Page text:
Monday, February 1, 2010

Suburbs of Our Discontent

Waiting for the Other Boot to Drop

I found it this morning, as I was stumbling around trying to find hats, gloves, and scarves. The boot. Just one. My daughter had already left for school, and I hadn't done my usual winter clothing check. If it had eyes, it would have been staring at me, accusingly : "How could you?" it seemed to be saying. "Did you really need those extra 15 minutes of sleep? Hope you enjoyed them."

I grabbed the boot, threw it in the car, dropped my son at daycare, and started for work. I'd decide what to do with it once I was on Rte. 9.

I could feel its imaginary eyes burrowing a hole in the side of my head. It wasn't going down without a fight: "Now what is she going to do when it's time to go out at recess? Stay inside like a loser? Or freeze her feet off?" I took a detour, snuck into her school, found her locker, and placed the boot carefully by its mate.

This was one thing I could control, one little piece of the future I could change for the better. I would have done it even if the boot had been mute.

Last week I took my son in to consult with a cardiologist because his pediatrician had picked up a murmur at his last appointment. It was probably nothing, but there we were: me and my little guy. The doctor was fabulous, and soon was assuring me that all was benign. But she offered an echocardiogram if it would make me feel 100% reassured.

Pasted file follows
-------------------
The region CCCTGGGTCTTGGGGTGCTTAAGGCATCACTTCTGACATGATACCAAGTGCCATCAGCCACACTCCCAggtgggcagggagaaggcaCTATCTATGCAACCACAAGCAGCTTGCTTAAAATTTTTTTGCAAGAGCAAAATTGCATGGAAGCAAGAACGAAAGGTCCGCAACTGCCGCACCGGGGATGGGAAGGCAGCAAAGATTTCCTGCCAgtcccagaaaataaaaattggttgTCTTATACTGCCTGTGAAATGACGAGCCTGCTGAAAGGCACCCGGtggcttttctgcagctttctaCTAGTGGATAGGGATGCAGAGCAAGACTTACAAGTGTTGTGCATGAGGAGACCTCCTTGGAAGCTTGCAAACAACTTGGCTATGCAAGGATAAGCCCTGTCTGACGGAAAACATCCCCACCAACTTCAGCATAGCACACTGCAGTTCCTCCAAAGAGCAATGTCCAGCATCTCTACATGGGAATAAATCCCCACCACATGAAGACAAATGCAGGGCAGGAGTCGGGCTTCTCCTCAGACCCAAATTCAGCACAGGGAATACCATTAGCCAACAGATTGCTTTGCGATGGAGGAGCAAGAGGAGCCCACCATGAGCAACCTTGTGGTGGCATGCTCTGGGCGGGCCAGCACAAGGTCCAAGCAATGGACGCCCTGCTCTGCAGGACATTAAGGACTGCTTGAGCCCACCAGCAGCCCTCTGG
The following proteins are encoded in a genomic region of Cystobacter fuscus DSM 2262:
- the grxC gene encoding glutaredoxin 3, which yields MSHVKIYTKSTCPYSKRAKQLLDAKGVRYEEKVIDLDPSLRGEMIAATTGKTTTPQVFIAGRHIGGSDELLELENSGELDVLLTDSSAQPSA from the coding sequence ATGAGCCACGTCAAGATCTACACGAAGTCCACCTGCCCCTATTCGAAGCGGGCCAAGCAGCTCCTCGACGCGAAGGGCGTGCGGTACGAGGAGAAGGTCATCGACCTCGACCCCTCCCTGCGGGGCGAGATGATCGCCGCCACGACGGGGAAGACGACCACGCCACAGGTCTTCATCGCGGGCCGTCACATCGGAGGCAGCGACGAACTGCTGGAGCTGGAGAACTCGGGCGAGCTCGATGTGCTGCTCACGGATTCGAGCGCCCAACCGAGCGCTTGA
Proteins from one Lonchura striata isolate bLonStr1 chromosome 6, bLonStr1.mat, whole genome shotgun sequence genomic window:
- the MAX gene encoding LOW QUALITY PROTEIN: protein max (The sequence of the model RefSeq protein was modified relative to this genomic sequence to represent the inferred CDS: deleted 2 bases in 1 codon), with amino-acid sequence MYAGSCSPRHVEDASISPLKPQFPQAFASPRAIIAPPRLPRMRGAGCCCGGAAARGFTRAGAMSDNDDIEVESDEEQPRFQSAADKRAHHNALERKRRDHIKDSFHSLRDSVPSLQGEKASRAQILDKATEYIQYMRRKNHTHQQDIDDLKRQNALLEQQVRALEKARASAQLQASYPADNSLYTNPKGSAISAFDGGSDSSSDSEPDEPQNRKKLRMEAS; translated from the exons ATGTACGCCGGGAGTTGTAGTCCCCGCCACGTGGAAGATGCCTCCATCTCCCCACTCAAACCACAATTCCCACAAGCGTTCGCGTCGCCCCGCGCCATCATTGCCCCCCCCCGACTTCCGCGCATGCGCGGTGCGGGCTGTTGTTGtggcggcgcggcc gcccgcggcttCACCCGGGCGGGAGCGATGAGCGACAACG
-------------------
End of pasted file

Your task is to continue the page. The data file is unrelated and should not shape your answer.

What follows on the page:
I jumped at it.

It's times like that when I feel like I really understand Macbeth. Of course he went back to the Weird Sisters to demand more about his future. Of course. I would do the same thing if I had access to them. Even if it meant going into the jaws of Hell. But it does mean paying the price of having too much knowledge.

When the doctor called with the results that night, she confirmed that everything was fine, but that the test had revealed an extra vessel on his chest wall. It was probably nothing, but she'd get back to us in two days.

His heart was okay, but mine was breaking wide open. Like Macbeth, I'd seen one too many visions of the future.

When she called back a few nights later to say everything was fine, I allowed myself to feel some sweet, tentative relief: He was going to be okay. This is an illusion, of course-- a prediction about one thing, just one. It can't tell me all of the others. But, for now, I'll take it. Because if I can feel like I'm in control of one little piece of the future, that's enough to get me through the day.

If the other boot is going to drop, I'd like to think that I'm the one doing it.

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